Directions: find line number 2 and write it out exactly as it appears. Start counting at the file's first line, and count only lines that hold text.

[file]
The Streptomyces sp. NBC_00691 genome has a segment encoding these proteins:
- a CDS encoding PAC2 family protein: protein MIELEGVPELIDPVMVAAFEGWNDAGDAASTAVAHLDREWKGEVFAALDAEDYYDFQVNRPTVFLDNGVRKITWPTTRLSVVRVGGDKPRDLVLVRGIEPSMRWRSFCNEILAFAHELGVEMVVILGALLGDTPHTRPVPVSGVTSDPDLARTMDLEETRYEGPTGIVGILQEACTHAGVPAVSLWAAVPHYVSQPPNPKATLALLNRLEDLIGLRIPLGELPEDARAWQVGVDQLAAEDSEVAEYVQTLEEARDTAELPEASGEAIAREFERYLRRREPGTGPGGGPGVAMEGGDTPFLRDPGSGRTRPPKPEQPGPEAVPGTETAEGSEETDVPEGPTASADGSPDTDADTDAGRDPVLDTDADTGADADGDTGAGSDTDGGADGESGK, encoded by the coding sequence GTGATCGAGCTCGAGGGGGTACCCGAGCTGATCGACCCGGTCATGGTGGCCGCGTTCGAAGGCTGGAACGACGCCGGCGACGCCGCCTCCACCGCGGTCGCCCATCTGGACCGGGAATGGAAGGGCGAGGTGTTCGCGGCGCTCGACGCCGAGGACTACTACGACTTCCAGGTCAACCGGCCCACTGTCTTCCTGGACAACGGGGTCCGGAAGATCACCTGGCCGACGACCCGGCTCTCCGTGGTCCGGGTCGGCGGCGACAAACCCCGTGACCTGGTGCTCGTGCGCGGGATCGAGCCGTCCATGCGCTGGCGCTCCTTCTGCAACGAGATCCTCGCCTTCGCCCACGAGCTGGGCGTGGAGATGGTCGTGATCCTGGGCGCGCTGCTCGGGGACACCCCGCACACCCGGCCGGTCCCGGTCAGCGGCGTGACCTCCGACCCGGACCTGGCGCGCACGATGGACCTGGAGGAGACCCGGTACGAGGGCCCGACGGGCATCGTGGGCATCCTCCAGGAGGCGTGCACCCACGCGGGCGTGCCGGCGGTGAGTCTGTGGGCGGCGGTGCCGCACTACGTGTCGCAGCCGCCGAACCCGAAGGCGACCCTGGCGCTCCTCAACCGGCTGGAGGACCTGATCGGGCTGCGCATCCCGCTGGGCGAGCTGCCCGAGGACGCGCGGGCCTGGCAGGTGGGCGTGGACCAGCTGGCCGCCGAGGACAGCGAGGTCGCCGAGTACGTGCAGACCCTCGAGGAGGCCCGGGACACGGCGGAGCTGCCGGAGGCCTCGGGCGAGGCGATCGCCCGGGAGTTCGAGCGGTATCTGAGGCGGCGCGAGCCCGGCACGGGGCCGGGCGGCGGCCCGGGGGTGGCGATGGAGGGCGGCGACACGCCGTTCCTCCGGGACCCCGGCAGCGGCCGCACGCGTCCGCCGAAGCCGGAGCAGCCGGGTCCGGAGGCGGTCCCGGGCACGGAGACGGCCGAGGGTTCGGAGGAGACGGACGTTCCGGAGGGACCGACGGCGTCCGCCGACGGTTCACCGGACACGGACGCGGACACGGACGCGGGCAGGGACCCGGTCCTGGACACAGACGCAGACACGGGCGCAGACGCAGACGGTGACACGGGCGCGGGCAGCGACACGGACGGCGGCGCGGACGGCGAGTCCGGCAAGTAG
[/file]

- a CDS encoding PAC2 family protein: protein MIELEGVPELIDPVMVAAFEGWNDAGDAASTAVAHLDREWKGEVFAALDAEDYYDFQVNRPTVFLDNGVRKITWPTTRLSVVRVGGDKPRDLVLVRGIEPSMRWRSFCNEILAFAHELGVEMVVILGALLGDTPHTRPVPVSGVTSDPDLARTMDLEETRYEGPTGIVGILQEACTHAGVPAVSLWAAVPHYVSQPPNPKATLALLNRLEDLIGLRIPLGELPEDARAWQVGVDQLAAEDSEVAEYVQTLEEARDTAELPEASGEAIAREFERYLRRREPGTGPGGGPGVAMEGGDTPFLRDPGSGRTRPPKPEQPGPEAVPGTETAEGSEETDVPEGPTASADGSPDTDADTDAGRDPVLDTDADTGADADGDTGAGSDTDGGADGESGK, encoded by the coding sequence GTGATCGAGCTCGAGGGGGTACCCGAGCTGATCGACCCGGTCATGGTGGCCGCGTTCGAAGGCTGGAACGACGCCGGCGACGCCGCCTCCACCGCGGTCGCCCATCTGGACCGGGAATGGAAGGGCGAGGTGTTCGCGGCGCTCGACGCCGAGGACTACTACGACTTCCAGGTCAACCGGCCCACTGTCTTCCTGGACAACGGGGTCCGGAAGATCACCTGGCCGACGACCCGGCTCTCCGTGGTCCGGGTCGGCGGCGACAAACCCCGTGACCTGGTGCTCGTGCGCGGGATCGAGCCGTCCATGCGCTGGCGCTCCTTCTGCAACGAGATCCTCGCCTTCGCCCACGAGCTGGGCGTGGAGATGGTCGTGATCCTGGGCGCGCTGCTCGGGGACACCCCGCACACCCGGCCGGTCCCGGTCAGCGGCGTGACCTCCGACCCGGACCTGGCGCGCACGATGGACCTGGAGGAGACCCGGTACGAGGGCCCGACGGGCATCGTGGGCATCCTCCAGGAGGCGTGCACCCACGCGGGCGTGCCGGCGGTGAGTCTGTGGGCGGCGGTGCCGCACTACGTGTCGCAGCCGCCGAACCCGAAGGCGACCCTGGCGCTCCTCAACCGGCTGGAGGACCTGATCGGGCTGCGCATCCCGCTGGGCGAGCTGCCCGAGGACGCGCGGGCCTGGCAGGTGGGCGTGGACCAGCTGGCCGCCGAGGACAGCGAGGTCGCCGAGTACGTGCAGACCCTCGAGGAGGCCCGGGACACGGCGGAGCTGCCGGAGGCCTCGGGCGAGGCGATCGCCCGGGAGTTCGAGCGGTATCTGAGGCGGCGCGAGCCCGGCACGGGGCCGGGCGGCGGCCCGGGGGTGGCGATGGAGGGCGGCGACACGCCGTTCCTCCGGGACCCCGGCAGCGGCCGCACGCGTCCGCCGAAGCCGGAGCAGCCGGGTCCGGAGGCGGTCCCGGGCACGGAGACGGCCGAGGGTTCGGAGGAGACGGACGTTCCGGAGGGACCGACGGCGTCCGCCGACGGTTCACCGGACACGGACGCGGACACGGACGCGGGCAGGGACCCGGTCCTGGACACAGACGCAGACACGGGCGCAGACGCAGACGGTGACACGGGCGCGGGCAGCGACACGGACGGCGGCGCGGACGGCGAGTCCGGCAAGTAG